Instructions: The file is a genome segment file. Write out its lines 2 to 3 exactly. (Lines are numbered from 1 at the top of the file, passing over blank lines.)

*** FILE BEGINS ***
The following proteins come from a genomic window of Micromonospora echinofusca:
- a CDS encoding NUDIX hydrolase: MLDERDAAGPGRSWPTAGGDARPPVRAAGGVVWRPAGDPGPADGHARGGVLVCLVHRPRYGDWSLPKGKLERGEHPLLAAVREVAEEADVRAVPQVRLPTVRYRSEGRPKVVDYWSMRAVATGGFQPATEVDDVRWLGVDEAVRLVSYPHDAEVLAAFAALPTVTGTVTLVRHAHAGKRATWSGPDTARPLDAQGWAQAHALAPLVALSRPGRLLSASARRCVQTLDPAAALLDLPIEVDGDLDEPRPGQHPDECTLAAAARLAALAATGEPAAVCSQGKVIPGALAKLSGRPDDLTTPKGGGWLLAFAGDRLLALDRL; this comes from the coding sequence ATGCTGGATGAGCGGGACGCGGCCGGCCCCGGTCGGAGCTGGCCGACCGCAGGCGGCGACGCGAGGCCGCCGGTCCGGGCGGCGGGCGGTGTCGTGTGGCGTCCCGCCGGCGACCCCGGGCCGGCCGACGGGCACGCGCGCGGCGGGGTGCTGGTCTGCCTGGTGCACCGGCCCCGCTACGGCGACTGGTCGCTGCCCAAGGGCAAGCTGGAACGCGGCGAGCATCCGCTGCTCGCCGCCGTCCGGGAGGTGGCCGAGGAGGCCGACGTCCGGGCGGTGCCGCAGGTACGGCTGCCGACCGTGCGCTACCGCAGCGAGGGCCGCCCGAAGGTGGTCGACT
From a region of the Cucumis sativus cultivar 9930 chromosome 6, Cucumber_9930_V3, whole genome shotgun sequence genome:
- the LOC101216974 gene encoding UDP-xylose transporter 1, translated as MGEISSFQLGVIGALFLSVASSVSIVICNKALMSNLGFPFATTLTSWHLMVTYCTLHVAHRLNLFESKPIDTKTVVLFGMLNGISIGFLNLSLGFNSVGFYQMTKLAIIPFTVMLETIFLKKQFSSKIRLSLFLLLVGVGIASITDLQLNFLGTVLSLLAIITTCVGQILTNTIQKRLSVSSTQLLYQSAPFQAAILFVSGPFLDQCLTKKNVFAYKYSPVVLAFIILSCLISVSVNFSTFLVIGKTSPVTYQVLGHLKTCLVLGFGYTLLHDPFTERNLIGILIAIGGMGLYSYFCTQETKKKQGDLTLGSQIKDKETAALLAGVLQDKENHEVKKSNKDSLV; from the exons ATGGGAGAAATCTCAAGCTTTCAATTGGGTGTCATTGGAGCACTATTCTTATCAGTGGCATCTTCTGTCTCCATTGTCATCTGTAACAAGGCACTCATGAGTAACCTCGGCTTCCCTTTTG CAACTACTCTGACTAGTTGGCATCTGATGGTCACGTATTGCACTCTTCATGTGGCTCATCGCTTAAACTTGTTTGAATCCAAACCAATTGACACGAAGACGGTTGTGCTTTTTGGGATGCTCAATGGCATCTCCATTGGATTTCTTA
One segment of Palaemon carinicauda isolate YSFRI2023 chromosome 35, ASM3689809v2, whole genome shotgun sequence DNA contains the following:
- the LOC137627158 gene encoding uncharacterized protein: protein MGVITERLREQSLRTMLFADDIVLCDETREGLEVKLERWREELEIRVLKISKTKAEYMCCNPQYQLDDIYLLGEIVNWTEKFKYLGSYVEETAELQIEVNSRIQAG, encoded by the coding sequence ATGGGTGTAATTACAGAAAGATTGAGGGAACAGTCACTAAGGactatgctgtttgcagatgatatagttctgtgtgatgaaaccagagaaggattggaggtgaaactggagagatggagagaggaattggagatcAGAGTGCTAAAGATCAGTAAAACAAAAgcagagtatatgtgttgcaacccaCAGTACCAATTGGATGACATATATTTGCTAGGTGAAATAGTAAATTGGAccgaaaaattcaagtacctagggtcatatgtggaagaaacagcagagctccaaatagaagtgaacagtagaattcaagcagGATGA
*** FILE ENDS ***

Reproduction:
- a CDS encoding NUDIX hydrolase: MLDERDAAGPGRSWPTAGGDARPPVRAAGGVVWRPAGDPGPADGHARGGVLVCLVHRPRYGDWSLPKGKLERGEHPLLAAVREVAEEADVRAVPQVRLPTVRYRSEGRPKVVDYWSMRAVATGGFQPATEVDDVRWLGVDEAVRLVSYPHDAEVLAAFAALPTVTGTVTLVRHAHAGKRATWSGPDTARPLDAQGWAQAHALAPLVALSRPGRLLSASARRCVQTLDPAAALLDLPIEVDGDLDEPRPGQHPDECTLAAAARLAALAATGEPAAVCSQGKVIPGALAKLSGRPDDLTTPKGGGWLLAFAGDRLLALDRL; this comes from the coding sequence ATGCTGGATGAGCGGGACGCGGCCGGCCCCGGTCGGAGCTGGCCGACCGCAGGCGGCGACGCGAGGCCGCCGGTCCGGGCGGCGGGCGGTGTCGTGTGGCGTCCCGCCGGCGACCCCGGGCCGGCCGACGGGCACGCGCGCGGCGGGGTGCTGGTCTGCCTGGTGCACCGGCCCCGCTACGGCGACTGGTCGCTGCCCAAGGGCAAGCTGGAACGCGGCGAGCATCCGCTGCTCGCCGCCGTCCGGGAGGTGGCCGAGGAGGCCGACGTCCGGGCGGTGCCGCAGGTACGGCTGCCGACCGTGCGCTACCGCAGCGAGGGCCGCCCGAAGGTGGTCGACT
From a region of the Cucumis sativus cultivar 9930 chromosome 6, Cucumber_9930_V3, whole genome shotgun sequence genome: